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First POST: Realizations

BY Micah L. Sifry | Thursday, February 6 2014


  • The Democratic Senatorial Campaign Committee is building a data-driven targeting effort for the 2014 mid-term elections, relying in part on Civis Analytics, the number-crunching firm launched by Obama 2012 chief analytics officer Dan Wagner. Their efforts, reports Ashley Parker in the New York Times, will focus on mobilizing base voters, not swing independents. Sasha Issenberg, the author of The Victory Lab, told her, “Campaigns are realizing that the smartest way to win the next vote is by mobilizing a nonvoter than by trying to win over a voter.”

  • Ro Khanna, the upstart candidate backed by many tech industry moguls who is challenging incumbent Rep. Mike Honda (D-CA) for his congressional seat, is profiled in the Times today. You can read our Sarah Lai Stirland's in-depth coverage of that race here.

  • Sean Parker, one of Khanna's supporters, says, “I think we’re starting to come into a realization of our own power and of our own capability, not just as innovators and technology pioneers, but also in a political sense.” (Thanks to the SF Chronicle's Carla Marinucci for that video).

  • Some Democratic web managers noticed that the new GOP tech lab hadn't registered, and the result, our Miranda Neubauer reports, is pretty funny.

  • The Government Accountability Project has drafted a privacy statement that it is encouraging all email users to put in their signature line. It reads:

    "This communication may be unlawfully collected and stored by the National Security Agency (NSA) in secret. The parties to this email do not consent to the retrieving or storing of this communication and any related metadata, as well as printing, copying, re-transmitting, disseminating, or otherwise using it. If you believe you have received this communication in error, please delete it immediately."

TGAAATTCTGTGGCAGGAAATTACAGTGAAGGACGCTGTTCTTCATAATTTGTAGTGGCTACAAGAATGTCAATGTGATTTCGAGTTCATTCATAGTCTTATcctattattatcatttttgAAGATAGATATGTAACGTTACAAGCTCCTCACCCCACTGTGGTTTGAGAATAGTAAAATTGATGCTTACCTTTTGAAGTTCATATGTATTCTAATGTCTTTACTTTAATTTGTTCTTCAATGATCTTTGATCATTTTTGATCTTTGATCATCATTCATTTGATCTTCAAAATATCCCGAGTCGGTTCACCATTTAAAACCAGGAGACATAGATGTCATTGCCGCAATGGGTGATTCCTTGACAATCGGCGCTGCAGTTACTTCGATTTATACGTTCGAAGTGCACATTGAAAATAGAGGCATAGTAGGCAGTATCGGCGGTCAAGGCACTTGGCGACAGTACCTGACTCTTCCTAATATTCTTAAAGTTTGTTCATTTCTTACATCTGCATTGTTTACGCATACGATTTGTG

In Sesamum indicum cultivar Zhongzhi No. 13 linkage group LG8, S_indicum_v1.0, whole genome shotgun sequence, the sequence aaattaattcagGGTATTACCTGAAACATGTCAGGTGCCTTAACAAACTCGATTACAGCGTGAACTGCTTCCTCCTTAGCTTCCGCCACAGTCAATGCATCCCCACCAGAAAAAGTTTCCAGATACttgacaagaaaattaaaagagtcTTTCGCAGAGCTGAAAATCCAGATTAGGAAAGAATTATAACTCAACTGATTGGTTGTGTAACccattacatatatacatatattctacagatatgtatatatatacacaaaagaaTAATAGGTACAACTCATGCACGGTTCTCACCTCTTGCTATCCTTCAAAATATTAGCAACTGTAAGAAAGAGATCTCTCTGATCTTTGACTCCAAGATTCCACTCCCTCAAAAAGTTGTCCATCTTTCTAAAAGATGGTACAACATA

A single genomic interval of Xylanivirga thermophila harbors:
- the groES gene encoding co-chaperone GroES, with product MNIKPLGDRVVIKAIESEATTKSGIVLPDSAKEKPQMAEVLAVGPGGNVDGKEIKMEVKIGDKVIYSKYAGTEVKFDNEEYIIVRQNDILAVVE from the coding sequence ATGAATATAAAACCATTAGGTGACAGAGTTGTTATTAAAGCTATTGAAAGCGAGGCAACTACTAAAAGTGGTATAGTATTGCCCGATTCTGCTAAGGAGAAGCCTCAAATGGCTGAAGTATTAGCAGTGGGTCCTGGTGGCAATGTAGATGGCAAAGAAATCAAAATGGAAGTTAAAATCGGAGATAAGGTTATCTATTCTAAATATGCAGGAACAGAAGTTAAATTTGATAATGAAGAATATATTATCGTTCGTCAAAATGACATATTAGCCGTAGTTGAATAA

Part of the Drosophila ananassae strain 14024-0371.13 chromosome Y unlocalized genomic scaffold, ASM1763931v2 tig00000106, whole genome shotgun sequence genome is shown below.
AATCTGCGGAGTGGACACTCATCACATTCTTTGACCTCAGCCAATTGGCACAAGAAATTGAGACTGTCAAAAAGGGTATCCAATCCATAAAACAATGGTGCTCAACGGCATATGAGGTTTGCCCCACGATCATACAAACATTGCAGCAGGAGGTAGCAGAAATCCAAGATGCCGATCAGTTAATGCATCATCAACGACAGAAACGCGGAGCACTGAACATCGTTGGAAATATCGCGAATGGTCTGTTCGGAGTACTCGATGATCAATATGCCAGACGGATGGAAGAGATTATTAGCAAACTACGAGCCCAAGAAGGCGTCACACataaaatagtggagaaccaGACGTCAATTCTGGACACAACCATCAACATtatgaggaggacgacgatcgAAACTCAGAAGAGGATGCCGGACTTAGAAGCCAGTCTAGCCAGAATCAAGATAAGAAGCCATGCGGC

• The Washington Post's David Ignatius reports from Munich on how Edward Snowden's revelations of NSA over-surveillance are continuing to roil Europe and ponders whether this marks the end of the open Internet.

  • Visitors to the Sochi Olympics will likely have their laptops and cellphones hacked within minutes of using them, NBC News's Richard Engel reports, drawing on his own personal experience upon arriving there.

  • Turkey's Parliament has approved legislation that will allow its state telecommunications authority to block websites without prior court approval, Jacob Resnick reports for USA Today. It will also require Internet service providers to maintain two years of every user's online history.

  • Secretary of State John Kerry is back on Twitter, and the New York Times is ON IT.

  • Twitter is making "data grants" of access for researchers to its public and historical data.

  • Is Verizon already taking advantage of last month's defeat for net neutrality to start throttling some web providers, particularly Netflix? That's the question posed by David Raphael on his blog.

  • You can test whether your own Internet service is being throttled here.

  • This Vermont man attended the Educause annual conference in New Orleans without leaving his home, sending a telepresence robot instead. (h/t Chronicle of Higher Education)

  • Kansas teenager uses a 3-D printer at his local public library to make a prosthetic hand for a 9-year-old boy.